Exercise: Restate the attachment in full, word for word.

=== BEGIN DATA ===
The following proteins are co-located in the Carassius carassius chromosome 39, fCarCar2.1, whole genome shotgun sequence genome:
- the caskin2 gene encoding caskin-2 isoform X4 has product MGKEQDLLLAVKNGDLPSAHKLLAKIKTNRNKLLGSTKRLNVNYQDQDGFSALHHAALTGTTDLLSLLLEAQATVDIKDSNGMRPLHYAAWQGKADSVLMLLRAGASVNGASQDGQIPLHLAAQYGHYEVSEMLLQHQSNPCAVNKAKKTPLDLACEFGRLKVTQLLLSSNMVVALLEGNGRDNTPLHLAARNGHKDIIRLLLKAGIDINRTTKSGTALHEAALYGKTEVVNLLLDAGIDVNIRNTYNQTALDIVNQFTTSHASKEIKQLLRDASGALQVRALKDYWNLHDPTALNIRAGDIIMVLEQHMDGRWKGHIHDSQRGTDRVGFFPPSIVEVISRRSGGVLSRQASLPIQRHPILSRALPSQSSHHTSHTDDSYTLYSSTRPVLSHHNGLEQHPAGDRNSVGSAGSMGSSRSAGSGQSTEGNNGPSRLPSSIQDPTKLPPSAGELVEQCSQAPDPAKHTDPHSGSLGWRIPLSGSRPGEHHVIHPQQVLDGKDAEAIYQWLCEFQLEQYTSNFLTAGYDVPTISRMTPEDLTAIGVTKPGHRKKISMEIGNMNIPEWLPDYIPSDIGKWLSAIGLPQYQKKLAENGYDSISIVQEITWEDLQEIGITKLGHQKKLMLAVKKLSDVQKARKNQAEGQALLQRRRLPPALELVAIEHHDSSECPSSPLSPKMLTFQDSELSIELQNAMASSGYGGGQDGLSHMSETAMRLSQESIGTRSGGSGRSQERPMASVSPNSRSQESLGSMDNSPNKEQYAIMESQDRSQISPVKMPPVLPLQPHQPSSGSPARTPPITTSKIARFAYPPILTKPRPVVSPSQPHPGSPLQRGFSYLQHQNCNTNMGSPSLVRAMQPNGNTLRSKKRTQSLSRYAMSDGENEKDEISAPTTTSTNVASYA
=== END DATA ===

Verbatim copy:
The following proteins are co-located in the Carassius carassius chromosome 39, fCarCar2.1, whole genome shotgun sequence genome:
- the caskin2 gene encoding caskin-2 isoform X4 has product MGKEQDLLLAVKNGDLPSAHKLLAKIKTNRNKLLGSTKRLNVNYQDQDGFSALHHAALTGTTDLLSLLLEAQATVDIKDSNGMRPLHYAAWQGKADSVLMLLRAGASVNGASQDGQIPLHLAAQYGHYEVSEMLLQHQSNPCAVNKAKKTPLDLACEFGRLKVTQLLLSSNMVVALLEGNGRDNTPLHLAARNGHKDIIRLLLKAGIDINRTTKSGTALHEAALYGKTEVVNLLLDAGIDVNIRNTYNQTALDIVNQFTTSHASKEIKQLLRDASGALQVRALKDYWNLHDPTALNIRAGDIIMVLEQHMDGRWKGHIHDSQRGTDRVGFFPPSIVEVISRRSGGVLSRQASLPIQRHPILSRALPSQSSHHTSHTDDSYTLYSSTRPVLSHHNGLEQHPAGDRNSVGSAGSMGSSRSAGSGQSTEGNNGPSRLPSSIQDPTKLPPSAGELVEQCSQAPDPAKHTDPHSGSLGWRIPLSGSRPGEHHVIHPQQVLDGKDAEAIYQWLCEFQLEQYTSNFLTAGYDVPTISRMTPEDLTAIGVTKPGHRKKISMEIGNMNIPEWLPDYIPSDIGKWLSAIGLPQYQKKLAENGYDSISIVQEITWEDLQEIGITKLGHQKKLMLAVKKLSDVQKARKNQAEGQALLQRRRLPPALELVAIEHHDSSECPSSPLSPKMLTFQDSELSIELQNAMASSGYGGGQDGLSHMSETAMRLSQESIGTRSGGSGRSQERPMASVSPNSRSQESLGSMDNSPNKEQYAIMESQDRSQISPVKMPPVLPLQPHQPSSGSPARTPPITTSKIARFAYPPILTKPRPVVSPSQPHPGSPLQRGFSYLQHQNCNTNMGSPSLVRAMQPNGNTLRSKKRTQSLSRYAMSDGENEKDEISAPTTTSTNVASYA